>> i don't know yet. i don't know yet, brett. we're looking at a number of them. we're in sort of a halftime. louisiana is the halfway point. we're having like a football team, we're having a halftime resetting of the game plan. >> like a football team. that was newt gingrich last week refusing to call it quits. if is halftime, why is he sitting out a big part of the contest in the locker room? he had no campaign events saturday or sunday and has none scheduled today. he also won't be in illinois for tomorrow's primary. we've got to figure out what is the game plan here. er eric we've got a candidate who has been to illinois seven times now. now that we're getting close to election day, he disappears. what do you make of this? >> mentioned the monthy python analogy earlier. it doesn't apply to santorum as much as it does to gingrich. he keeps coming in third time and time again, who hasn't been able to secure any races and yet he keeps going. you have to ask why. now he's not going at full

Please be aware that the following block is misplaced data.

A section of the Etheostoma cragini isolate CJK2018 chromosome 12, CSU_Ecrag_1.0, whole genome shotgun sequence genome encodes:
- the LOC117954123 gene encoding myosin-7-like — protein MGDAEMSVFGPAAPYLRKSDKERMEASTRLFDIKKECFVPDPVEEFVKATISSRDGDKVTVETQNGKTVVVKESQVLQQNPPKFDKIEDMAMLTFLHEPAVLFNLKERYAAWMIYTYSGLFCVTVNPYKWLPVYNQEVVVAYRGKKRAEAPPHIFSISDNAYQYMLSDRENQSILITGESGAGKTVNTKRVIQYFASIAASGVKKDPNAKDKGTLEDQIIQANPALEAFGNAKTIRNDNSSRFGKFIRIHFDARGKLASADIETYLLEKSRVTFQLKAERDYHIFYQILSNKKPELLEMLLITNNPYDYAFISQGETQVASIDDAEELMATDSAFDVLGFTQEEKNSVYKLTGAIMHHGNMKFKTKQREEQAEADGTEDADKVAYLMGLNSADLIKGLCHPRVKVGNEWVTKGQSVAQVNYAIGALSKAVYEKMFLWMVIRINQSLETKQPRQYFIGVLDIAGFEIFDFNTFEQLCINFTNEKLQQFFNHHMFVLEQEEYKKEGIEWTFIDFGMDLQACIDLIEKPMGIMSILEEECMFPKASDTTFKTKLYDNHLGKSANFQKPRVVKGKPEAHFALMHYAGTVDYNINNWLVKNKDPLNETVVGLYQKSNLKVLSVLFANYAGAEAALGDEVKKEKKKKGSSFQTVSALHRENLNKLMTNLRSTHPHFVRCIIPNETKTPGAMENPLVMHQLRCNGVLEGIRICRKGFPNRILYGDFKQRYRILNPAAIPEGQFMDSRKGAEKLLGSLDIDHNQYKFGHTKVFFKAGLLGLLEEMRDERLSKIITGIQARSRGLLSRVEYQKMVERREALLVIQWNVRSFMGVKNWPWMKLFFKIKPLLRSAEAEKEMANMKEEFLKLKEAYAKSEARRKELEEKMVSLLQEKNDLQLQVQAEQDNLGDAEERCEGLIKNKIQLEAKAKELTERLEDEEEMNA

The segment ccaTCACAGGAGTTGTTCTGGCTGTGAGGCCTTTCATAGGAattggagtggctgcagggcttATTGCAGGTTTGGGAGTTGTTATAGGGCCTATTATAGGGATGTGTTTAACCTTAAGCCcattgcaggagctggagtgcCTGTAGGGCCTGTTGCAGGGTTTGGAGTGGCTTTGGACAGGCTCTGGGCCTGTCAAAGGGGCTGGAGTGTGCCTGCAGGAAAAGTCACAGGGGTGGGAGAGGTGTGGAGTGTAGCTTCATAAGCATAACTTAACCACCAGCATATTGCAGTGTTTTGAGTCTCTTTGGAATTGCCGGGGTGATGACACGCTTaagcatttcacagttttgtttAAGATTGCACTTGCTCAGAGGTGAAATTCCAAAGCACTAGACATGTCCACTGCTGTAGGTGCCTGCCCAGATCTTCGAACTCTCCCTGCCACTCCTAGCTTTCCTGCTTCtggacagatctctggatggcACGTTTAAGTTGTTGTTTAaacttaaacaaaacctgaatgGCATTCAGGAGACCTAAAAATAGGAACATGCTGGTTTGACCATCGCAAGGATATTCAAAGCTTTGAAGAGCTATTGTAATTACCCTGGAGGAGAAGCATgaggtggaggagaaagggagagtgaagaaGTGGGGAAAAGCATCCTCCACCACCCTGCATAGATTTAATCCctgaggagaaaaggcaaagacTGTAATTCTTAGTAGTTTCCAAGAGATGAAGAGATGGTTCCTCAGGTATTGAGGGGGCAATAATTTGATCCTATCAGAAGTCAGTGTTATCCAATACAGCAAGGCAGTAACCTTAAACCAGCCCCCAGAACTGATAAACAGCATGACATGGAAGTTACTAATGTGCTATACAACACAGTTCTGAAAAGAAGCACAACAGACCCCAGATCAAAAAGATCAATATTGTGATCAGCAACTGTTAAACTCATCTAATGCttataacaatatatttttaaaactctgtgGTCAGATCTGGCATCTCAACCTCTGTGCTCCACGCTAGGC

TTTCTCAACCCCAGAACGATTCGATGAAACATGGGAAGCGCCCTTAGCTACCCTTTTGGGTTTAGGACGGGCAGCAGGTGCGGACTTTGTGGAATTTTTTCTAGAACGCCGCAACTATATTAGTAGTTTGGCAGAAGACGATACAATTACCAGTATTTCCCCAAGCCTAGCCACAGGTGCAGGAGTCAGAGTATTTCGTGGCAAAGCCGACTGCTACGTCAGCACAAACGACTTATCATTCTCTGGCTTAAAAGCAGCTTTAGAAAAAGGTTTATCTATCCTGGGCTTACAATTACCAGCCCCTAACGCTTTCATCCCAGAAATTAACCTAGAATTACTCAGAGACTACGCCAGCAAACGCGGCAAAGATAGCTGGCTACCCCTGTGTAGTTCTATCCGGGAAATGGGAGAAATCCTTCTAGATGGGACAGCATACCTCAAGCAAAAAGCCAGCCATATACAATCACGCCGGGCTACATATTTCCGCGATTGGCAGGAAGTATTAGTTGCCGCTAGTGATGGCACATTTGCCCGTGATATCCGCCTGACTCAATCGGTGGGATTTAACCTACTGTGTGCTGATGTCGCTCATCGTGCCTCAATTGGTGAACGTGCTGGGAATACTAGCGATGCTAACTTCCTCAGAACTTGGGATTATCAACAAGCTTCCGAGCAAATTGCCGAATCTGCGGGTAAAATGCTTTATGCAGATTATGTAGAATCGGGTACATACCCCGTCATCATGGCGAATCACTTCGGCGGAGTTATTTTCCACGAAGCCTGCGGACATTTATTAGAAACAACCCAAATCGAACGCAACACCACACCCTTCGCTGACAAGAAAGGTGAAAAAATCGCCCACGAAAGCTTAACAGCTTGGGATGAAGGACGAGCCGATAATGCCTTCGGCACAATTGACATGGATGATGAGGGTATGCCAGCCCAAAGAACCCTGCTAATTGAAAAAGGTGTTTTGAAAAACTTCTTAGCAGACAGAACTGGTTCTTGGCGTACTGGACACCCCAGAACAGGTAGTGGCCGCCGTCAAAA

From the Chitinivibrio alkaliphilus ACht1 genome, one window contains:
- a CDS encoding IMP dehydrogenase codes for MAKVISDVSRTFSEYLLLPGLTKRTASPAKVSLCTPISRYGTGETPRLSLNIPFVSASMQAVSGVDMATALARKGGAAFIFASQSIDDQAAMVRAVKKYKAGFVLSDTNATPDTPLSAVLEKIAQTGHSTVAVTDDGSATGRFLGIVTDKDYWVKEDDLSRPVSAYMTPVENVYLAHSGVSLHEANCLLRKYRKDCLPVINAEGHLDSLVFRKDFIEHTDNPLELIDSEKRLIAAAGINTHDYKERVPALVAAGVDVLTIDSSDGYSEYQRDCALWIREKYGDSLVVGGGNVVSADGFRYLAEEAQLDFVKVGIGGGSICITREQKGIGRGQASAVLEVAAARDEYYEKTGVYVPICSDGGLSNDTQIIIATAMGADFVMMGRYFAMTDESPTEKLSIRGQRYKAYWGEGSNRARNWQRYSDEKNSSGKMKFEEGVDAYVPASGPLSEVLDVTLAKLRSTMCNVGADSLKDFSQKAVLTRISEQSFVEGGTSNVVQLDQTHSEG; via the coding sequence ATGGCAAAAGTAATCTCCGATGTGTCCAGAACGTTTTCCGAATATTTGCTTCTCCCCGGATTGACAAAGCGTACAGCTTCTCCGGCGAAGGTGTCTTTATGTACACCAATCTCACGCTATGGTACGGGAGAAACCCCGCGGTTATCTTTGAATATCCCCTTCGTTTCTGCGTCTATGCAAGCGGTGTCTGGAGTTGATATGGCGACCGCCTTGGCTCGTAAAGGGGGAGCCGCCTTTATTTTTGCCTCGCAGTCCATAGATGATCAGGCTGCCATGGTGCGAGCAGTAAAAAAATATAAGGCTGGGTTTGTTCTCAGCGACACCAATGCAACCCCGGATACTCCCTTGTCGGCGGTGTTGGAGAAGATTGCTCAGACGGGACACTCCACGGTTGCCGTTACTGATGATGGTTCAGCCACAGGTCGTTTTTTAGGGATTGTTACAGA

steam. for one thing, it's taking a toll on him. he's tired. he's flagging. this is an arduous process and he's running out of steam and i think trying to recharge his batteries. >> the flesh wound analogy was a thing that was applied here on msnbc by ezra klein to gingrich. apparently the romney folks picked it up whether they knew what they were doing now or not. >> nobody wants to dance with him or take him home. he's ego is clearly bruised because santorum he thinks is an intellectual lightweight. is he does believe he could go to tampa and convince people he should be the nominee. >> the irony the person he's helping the most by staying in is mitt romney. if he were out of the race, there's no question that santorum would be winning more primary contests and tarnishing romney's status as a frontrunner even more than he already is. >> that's the question that plays out going into tampa, who can be work together, who has actual base support 0 maybe make